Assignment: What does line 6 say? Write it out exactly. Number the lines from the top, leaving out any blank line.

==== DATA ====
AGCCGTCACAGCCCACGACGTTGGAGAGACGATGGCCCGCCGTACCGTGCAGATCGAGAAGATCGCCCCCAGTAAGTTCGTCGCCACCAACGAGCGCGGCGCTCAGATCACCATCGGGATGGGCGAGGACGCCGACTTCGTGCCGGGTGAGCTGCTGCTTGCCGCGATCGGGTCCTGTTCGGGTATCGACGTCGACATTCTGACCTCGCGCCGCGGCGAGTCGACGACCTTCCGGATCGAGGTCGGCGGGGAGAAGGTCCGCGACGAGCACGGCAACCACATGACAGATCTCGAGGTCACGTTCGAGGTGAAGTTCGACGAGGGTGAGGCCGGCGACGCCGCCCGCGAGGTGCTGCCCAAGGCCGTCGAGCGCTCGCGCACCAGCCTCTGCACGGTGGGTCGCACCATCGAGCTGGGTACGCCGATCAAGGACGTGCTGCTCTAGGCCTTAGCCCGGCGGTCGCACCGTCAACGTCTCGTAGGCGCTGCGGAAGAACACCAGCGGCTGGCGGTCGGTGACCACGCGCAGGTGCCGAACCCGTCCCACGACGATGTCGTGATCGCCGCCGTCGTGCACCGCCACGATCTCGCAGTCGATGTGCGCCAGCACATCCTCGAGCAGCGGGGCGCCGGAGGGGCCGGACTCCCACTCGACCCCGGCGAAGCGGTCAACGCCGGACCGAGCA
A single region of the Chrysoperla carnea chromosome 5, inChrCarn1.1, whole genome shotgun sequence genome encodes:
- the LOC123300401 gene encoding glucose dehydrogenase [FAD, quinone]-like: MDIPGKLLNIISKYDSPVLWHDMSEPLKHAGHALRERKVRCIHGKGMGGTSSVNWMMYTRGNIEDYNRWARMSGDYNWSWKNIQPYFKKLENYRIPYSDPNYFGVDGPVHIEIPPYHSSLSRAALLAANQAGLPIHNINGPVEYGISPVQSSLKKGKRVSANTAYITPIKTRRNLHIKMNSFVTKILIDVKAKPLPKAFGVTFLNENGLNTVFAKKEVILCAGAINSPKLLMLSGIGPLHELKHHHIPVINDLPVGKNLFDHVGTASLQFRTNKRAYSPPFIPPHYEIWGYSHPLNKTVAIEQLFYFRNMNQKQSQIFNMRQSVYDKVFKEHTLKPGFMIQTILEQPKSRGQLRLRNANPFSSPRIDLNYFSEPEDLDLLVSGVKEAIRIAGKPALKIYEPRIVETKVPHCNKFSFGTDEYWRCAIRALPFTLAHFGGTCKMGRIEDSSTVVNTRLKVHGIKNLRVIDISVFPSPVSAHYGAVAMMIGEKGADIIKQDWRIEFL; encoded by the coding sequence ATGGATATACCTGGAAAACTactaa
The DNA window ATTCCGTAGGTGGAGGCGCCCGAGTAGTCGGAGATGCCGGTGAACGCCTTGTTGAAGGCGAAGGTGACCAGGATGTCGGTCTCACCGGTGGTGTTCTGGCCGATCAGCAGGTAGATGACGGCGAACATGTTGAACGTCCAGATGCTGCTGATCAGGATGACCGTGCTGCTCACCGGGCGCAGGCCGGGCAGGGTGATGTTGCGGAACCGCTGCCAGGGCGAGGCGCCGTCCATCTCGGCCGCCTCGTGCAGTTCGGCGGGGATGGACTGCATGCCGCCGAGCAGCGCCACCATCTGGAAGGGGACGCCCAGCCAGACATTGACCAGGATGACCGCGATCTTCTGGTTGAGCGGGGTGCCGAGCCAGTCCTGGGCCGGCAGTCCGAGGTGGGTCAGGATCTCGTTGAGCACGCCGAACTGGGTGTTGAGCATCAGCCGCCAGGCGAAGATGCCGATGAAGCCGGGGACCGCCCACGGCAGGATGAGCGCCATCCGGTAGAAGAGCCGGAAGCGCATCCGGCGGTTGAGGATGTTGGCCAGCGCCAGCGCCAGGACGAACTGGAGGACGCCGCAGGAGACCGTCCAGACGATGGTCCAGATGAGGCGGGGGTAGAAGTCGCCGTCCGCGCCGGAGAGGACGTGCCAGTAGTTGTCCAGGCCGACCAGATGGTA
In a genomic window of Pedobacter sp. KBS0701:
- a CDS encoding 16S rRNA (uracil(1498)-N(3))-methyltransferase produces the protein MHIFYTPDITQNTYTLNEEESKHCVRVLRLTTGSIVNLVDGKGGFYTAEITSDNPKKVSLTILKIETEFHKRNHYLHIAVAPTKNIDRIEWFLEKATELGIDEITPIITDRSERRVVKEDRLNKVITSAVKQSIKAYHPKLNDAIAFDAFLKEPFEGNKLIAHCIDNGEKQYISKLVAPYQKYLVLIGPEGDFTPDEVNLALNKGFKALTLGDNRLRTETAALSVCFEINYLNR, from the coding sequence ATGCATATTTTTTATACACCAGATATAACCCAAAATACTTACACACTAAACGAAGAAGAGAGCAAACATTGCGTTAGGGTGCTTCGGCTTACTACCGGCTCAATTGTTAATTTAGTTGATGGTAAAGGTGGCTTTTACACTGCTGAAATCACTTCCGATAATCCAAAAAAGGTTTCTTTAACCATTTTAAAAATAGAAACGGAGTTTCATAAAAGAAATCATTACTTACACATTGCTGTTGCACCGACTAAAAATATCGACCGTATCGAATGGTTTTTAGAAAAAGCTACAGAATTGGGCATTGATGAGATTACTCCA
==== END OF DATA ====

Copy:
- a CDS encoding 16S rRNA (uracil(1498)-N(3))-methyltransferase produces the protein MHIFYTPDITQNTYTLNEEESKHCVRVLRLTTGSIVNLVDGKGGFYTAEITSDNPKKVSLTILKIETEFHKRNHYLHIAVAPTKNIDRIEWFLEKATELGIDEITPIITDRSERRVVKEDRLNKVITSAVKQSIKAYHPKLNDAIAFDAFLKEPFEGNKLIAHCIDNGEKQYISKLVAPYQKYLVLIGPEGDFTPDEVNLALNKGFKALTLGDNRLRTETAALSVCFEINYLNR, from the coding sequence ATGCATATTTTTTATACACCAGATATAACCCAAAATACTTACACACTAAACGAAGAAGAGAGCAAACATTGCGTTAGGGTGCTTCGGCTTACTACCGGCTCAATTGTTAATTTAGTTGATGGTAAAGGTGGCTTTTACACTGCTGAAATCACTTCCGATAATCCAAAAAAGGTTTCTTTAACCATTTTAAAAATAGAAACGGAGTTTCATAAAAGAAATCATTACTTACACATTGCTGTTGCACCGACTAAAAATATCGACCGTATCGAATGGTTTTTAGAAAAAGCTACAGAATTGGGCATTGATGAGATTACTCCA